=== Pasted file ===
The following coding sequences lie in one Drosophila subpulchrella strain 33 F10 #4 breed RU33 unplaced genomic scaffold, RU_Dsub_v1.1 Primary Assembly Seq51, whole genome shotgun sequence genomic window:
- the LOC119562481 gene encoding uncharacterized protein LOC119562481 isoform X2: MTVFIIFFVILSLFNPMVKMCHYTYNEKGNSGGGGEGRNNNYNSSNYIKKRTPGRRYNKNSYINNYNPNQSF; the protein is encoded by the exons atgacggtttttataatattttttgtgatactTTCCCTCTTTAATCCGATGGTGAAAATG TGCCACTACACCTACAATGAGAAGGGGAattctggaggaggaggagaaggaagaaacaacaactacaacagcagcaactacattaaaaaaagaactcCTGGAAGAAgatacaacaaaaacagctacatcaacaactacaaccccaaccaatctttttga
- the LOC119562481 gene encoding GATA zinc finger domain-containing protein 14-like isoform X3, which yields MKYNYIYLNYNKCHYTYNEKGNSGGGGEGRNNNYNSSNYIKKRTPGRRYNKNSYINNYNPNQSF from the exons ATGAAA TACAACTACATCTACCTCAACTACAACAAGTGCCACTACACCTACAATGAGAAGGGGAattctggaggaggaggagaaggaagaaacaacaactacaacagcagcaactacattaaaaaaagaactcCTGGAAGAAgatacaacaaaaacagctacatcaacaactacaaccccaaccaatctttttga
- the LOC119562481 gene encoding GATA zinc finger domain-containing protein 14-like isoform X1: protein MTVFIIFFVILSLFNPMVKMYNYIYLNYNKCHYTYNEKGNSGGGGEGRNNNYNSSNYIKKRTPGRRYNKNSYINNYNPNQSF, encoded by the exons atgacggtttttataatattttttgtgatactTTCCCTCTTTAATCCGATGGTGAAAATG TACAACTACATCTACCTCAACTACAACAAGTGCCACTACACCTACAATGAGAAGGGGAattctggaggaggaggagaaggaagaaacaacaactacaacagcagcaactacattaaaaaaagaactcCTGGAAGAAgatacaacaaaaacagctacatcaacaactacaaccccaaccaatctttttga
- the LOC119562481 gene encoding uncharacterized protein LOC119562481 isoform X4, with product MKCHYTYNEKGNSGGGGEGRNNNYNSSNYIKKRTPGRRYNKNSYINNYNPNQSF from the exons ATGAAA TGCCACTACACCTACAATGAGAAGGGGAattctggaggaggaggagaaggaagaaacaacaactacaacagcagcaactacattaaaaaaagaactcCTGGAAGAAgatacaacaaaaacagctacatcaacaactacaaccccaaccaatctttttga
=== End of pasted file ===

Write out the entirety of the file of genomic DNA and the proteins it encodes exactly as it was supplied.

The following coding sequences lie in one Drosophila subpulchrella strain 33 F10 #4 breed RU33 unplaced genomic scaffold, RU_Dsub_v1.1 Primary Assembly Seq51, whole genome shotgun sequence genomic window:
- the LOC119562481 gene encoding uncharacterized protein LOC119562481 isoform X2: MTVFIIFFVILSLFNPMVKMCHYTYNEKGNSGGGGEGRNNNYNSSNYIKKRTPGRRYNKNSYINNYNPNQSF; the protein is encoded by the exons atgacggtttttataatattttttgtgatactTTCCCTCTTTAATCCGATGGTGAAAATG TGCCACTACACCTACAATGAGAAGGGGAattctggaggaggaggagaaggaagaaacaacaactacaacagcagcaactacattaaaaaaagaactcCTGGAAGAAgatacaacaaaaacagctacatcaacaactacaaccccaaccaatctttttga
- the LOC119562481 gene encoding GATA zinc finger domain-containing protein 14-like isoform X3, which yields MKYNYIYLNYNKCHYTYNEKGNSGGGGEGRNNNYNSSNYIKKRTPGRRYNKNSYINNYNPNQSF from the exons ATGAAA TACAACTACATCTACCTCAACTACAACAAGTGCCACTACACCTACAATGAGAAGGGGAattctggaggaggaggagaaggaagaaacaacaactacaacagcagcaactacattaaaaaaagaactcCTGGAAGAAgatacaacaaaaacagctacatcaacaactacaaccccaaccaatctttttga
- the LOC119562481 gene encoding GATA zinc finger domain-containing protein 14-like isoform X1: protein MTVFIIFFVILSLFNPMVKMYNYIYLNYNKCHYTYNEKGNSGGGGEGRNNNYNSSNYIKKRTPGRRYNKNSYINNYNPNQSF, encoded by the exons atgacggtttttataatattttttgtgatactTTCCCTCTTTAATCCGATGGTGAAAATG TACAACTACATCTACCTCAACTACAACAAGTGCCACTACACCTACAATGAGAAGGGGAattctggaggaggaggagaaggaagaaacaacaactacaacagcagcaactacattaaaaaaagaactcCTGGAAGAAgatacaacaaaaacagctacatcaacaactacaaccccaaccaatctttttga
- the LOC119562481 gene encoding uncharacterized protein LOC119562481 isoform X4, with product MKCHYTYNEKGNSGGGGEGRNNNYNSSNYIKKRTPGRRYNKNSYINNYNPNQSF from the exons ATGAAA TGCCACTACACCTACAATGAGAAGGGGAattctggaggaggaggagaaggaagaaacaacaactacaacagcagcaactacattaaaaaaagaactcCTGGAAGAAgatacaacaaaaacagctacatcaacaactacaaccccaaccaatctttttga